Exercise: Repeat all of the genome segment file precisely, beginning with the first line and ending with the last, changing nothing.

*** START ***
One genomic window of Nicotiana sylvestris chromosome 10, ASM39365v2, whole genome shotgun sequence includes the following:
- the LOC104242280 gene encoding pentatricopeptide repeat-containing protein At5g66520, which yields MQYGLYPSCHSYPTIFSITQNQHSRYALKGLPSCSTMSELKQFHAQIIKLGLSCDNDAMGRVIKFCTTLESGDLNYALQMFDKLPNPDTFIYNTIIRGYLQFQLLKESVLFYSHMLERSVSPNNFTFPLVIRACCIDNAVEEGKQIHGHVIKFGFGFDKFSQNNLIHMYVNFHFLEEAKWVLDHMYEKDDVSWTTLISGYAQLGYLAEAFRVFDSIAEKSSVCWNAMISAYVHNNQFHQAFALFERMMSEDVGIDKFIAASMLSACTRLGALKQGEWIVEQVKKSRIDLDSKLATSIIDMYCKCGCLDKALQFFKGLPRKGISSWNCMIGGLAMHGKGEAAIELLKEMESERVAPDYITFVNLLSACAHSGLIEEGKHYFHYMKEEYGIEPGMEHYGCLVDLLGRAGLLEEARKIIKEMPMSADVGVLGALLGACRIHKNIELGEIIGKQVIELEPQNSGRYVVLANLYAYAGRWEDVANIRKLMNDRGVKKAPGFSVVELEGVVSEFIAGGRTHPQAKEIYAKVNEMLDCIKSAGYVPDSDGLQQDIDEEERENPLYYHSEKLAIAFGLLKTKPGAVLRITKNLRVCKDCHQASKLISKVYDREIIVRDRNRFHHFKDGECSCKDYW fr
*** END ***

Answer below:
One genomic window of Nicotiana sylvestris chromosome 10, ASM39365v2, whole genome shotgun sequence includes the following:
- the LOC104242280 gene encoding pentatricopeptide repeat-containing protein At5g66520, which yields MQYGLYPSCHSYPTIFSITQNQHSRYALKGLPSCSTMSELKQFHAQIIKLGLSCDNDAMGRVIKFCTTLESGDLNYALQMFDKLPNPDTFIYNTIIRGYLQFQLLKESVLFYSHMLERSVSPNNFTFPLVIRACCIDNAVEEGKQIHGHVIKFGFGFDKFSQNNLIHMYVNFHFLEEAKWVLDHMYEKDDVSWTTLISGYAQLGYLAEAFRVFDSIAEKSSVCWNAMISAYVHNNQFHQAFALFERMMSEDVGIDKFIAASMLSACTRLGALKQGEWIVEQVKKSRIDLDSKLATSIIDMYCKCGCLDKALQFFKGLPRKGISSWNCMIGGLAMHGKGEAAIELLKEMESERVAPDYITFVNLLSACAHSGLIEEGKHYFHYMKEEYGIEPGMEHYGCLVDLLGRAGLLEEARKIIKEMPMSADVGVLGALLGACRIHKNIELGEIIGKQVIELEPQNSGRYVVLANLYAYAGRWEDVANIRKLMNDRGVKKAPGFSVVELEGVVSEFIAGGRTHPQAKEIYAKVNEMLDCIKSAGYVPDSDGLQQDIDEEERENPLYYHSEKLAIAFGLLKTKPGAVLRITKNLRVCKDCHQASKLISKVYDREIIVRDRNRFHHFKDGECSCKDYW fr